First you must determine which hand you will use to locate the IM injection site by the position the patient is in, for example if the patient is on their right side you would use your right hand to find the landmarks. So using the example, a person is lying on their right side so you would take your right hand and place it on their greater trochanter, depending on the length of your fingers you would then place your index finger on the anterior superior iliac spine or point your finger in that direction with the thumb pointed at the groin, all other fingers should be pointed at the patient's head. Once your hand is in position move your middle finger back along the iliac crest towards the buttock as far as you are able to go. This forms the triangle with the index and middle finger and the center of that triangle is the injection site for a ventrogluteal injection.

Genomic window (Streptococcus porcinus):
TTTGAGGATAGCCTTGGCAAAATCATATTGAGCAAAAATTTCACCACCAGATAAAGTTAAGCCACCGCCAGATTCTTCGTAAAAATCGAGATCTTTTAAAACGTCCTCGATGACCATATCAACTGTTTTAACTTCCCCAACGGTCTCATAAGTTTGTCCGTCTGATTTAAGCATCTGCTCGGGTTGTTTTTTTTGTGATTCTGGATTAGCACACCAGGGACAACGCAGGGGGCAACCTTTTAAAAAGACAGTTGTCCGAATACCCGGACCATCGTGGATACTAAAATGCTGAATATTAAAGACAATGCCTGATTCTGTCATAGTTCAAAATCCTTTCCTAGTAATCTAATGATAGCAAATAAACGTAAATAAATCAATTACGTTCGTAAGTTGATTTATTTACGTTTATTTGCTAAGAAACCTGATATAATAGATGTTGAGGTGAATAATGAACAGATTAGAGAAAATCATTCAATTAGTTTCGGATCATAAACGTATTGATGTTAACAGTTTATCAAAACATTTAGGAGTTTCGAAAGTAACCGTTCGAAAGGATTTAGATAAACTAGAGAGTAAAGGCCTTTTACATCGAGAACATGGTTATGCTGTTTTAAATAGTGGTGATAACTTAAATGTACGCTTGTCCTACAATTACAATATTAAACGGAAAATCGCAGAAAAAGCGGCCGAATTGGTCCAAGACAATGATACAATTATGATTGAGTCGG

The treatment of any form of bursitis depends on whether or not it involves infection. Infection of a shoulder bursa is uncommon, and bursitis that develops there is usually from injury. Bursitis that is not infected (from injury or an underlying rheumatic disease) can be treated with ice compresses, rest, and antiinflammatory and pain medications . Occasionally, it requires aspiration of the bursa fluid. This procedure involves removal of the fluid with a needle and syringe under sterile conditions and can be performed in the doctor’s office. Sometimes the fluid is sent to the laboratory for further analysis. Noninfectious shoulder bursitis can also be treated with an injection of cortisone medication into the swollen bursa. This is sometimes done at the same time as the aspiration procedure. Physical therapy can sometimes be used to aid the recovery from bursitis, especially when it is accompanied by a frozen shoulder .